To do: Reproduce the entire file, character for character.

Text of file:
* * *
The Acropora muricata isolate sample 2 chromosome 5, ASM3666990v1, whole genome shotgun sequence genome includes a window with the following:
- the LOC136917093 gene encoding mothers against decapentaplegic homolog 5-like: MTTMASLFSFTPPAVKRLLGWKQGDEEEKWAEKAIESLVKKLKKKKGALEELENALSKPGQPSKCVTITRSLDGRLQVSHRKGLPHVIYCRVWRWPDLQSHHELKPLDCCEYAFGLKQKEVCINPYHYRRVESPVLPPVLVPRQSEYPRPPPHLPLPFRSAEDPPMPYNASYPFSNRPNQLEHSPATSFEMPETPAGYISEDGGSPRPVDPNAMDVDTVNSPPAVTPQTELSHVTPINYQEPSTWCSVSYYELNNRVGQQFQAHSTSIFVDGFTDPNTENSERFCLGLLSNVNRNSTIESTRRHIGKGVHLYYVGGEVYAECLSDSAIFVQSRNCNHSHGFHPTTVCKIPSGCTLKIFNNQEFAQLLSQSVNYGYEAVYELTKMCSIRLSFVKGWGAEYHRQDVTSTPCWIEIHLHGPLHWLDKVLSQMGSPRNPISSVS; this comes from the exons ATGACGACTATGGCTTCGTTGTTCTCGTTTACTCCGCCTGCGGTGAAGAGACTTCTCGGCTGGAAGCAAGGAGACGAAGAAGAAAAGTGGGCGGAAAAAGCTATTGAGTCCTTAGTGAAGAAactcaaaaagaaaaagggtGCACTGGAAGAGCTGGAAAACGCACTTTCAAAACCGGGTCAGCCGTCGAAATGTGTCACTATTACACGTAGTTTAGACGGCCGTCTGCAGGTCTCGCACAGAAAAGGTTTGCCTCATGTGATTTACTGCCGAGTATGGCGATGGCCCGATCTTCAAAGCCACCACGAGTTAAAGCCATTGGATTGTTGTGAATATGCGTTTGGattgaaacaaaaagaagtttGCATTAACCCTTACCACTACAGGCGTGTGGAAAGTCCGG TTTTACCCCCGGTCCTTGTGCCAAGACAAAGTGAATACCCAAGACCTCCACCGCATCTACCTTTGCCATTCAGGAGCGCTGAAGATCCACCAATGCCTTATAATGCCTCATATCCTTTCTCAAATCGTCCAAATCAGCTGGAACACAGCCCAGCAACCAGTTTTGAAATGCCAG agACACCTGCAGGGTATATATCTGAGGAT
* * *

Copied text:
The Acropora muricata isolate sample 2 chromosome 5, ASM3666990v1, whole genome shotgun sequence genome includes a window with the following:
- the LOC136917093 gene encoding mothers against decapentaplegic homolog 5-like: MTTMASLFSFTPPAVKRLLGWKQGDEEEKWAEKAIESLVKKLKKKKGALEELENALSKPGQPSKCVTITRSLDGRLQVSHRKGLPHVIYCRVWRWPDLQSHHELKPLDCCEYAFGLKQKEVCINPYHYRRVESPVLPPVLVPRQSEYPRPPPHLPLPFRSAEDPPMPYNASYPFSNRPNQLEHSPATSFEMPETPAGYISEDGGSPRPVDPNAMDVDTVNSPPAVTPQTELSHVTPINYQEPSTWCSVSYYELNNRVGQQFQAHSTSIFVDGFTDPNTENSERFCLGLLSNVNRNSTIESTRRHIGKGVHLYYVGGEVYAECLSDSAIFVQSRNCNHSHGFHPTTVCKIPSGCTLKIFNNQEFAQLLSQSVNYGYEAVYELTKMCSIRLSFVKGWGAEYHRQDVTSTPCWIEIHLHGPLHWLDKVLSQMGSPRNPISSVS; this comes from the exons ATGACGACTATGGCTTCGTTGTTCTCGTTTACTCCGCCTGCGGTGAAGAGACTTCTCGGCTGGAAGCAAGGAGACGAAGAAGAAAAGTGGGCGGAAAAAGCTATTGAGTCCTTAGTGAAGAAactcaaaaagaaaaagggtGCACTGGAAGAGCTGGAAAACGCACTTTCAAAACCGGGTCAGCCGTCGAAATGTGTCACTATTACACGTAGTTTAGACGGCCGTCTGCAGGTCTCGCACAGAAAAGGTTTGCCTCATGTGATTTACTGCCGAGTATGGCGATGGCCCGATCTTCAAAGCCACCACGAGTTAAAGCCATTGGATTGTTGTGAATATGCGTTTGGattgaaacaaaaagaagtttGCATTAACCCTTACCACTACAGGCGTGTGGAAAGTCCGG TTTTACCCCCGGTCCTTGTGCCAAGACAAAGTGAATACCCAAGACCTCCACCGCATCTACCTTTGCCATTCAGGAGCGCTGAAGATCCACCAATGCCTTATAATGCCTCATATCCTTTCTCAAATCGTCCAAATCAGCTGGAACACAGCCCAGCAACCAGTTTTGAAATGCCAG agACACCTGCAGGGTATATATCTGAGGAT